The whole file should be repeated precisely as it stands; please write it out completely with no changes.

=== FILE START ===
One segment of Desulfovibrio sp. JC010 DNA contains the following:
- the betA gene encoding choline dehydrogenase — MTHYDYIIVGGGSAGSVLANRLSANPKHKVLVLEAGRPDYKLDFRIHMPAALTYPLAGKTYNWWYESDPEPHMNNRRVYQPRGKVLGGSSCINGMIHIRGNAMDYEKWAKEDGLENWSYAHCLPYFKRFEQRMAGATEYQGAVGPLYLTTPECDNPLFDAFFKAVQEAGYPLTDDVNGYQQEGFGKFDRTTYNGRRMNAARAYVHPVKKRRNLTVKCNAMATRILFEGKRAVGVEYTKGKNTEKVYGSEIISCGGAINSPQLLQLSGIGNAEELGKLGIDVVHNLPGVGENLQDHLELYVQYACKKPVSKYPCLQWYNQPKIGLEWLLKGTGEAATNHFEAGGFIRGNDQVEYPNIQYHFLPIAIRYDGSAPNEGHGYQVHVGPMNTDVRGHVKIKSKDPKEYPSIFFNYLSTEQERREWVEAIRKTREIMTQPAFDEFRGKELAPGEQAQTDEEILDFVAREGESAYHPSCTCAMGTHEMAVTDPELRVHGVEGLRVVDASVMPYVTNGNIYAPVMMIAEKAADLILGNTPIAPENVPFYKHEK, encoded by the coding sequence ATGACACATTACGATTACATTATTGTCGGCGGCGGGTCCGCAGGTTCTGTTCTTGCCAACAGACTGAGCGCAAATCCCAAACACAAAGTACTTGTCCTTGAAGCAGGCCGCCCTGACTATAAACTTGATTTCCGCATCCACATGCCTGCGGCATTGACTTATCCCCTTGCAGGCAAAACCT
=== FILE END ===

One segment of Desulfovibrio sp. JC010 DNA contains the following:
- the betA gene encoding choline dehydrogenase — MTHYDYIIVGGGSAGSVLANRLSANPKHKVLVLEAGRPDYKLDFRIHMPAALTYPLAGKTYNWWYESDPEPHMNNRRVYQPRGKVLGGSSCINGMIHIRGNAMDYEKWAKEDGLENWSYAHCLPYFKRFEQRMAGATEYQGAVGPLYLTTPECDNPLFDAFFKAVQEAGYPLTDDVNGYQQEGFGKFDRTTYNGRRMNAARAYVHPVKKRRNLTVKCNAMATRILFEGKRAVGVEYTKGKNTEKVYGSEIISCGGAINSPQLLQLSGIGNAEELGKLGIDVVHNLPGVGENLQDHLELYVQYACKKPVSKYPCLQWYNQPKIGLEWLLKGTGEAATNHFEAGGFIRGNDQVEYPNIQYHFLPIAIRYDGSAPNEGHGYQVHVGPMNTDVRGHVKIKSKDPKEYPSIFFNYLSTEQERREWVEAIRKTREIMTQPAFDEFRGKELAPGEQAQTDEEILDFVAREGESAYHPSCTCAMGTHEMAVTDPELRVHGVEGLRVVDASVMPYVTNGNIYAPVMMIAEKAADLILGNTPIAPENVPFYKHEK, encoded by the coding sequence ATGACACATTACGATTACATTATTGTCGGCGGCGGGTCCGCAGGTTCTGTTCTTGCCAACAGACTGAGCGCAAATCCCAAACACAAAGTACTTGTCCTTGAAGCAGGCCGCCCTGACTATAAACTTGATTTCCGCATCCACATGCCTGCGGCATTGACTTATCCCCTTGCAGGCAAAACCT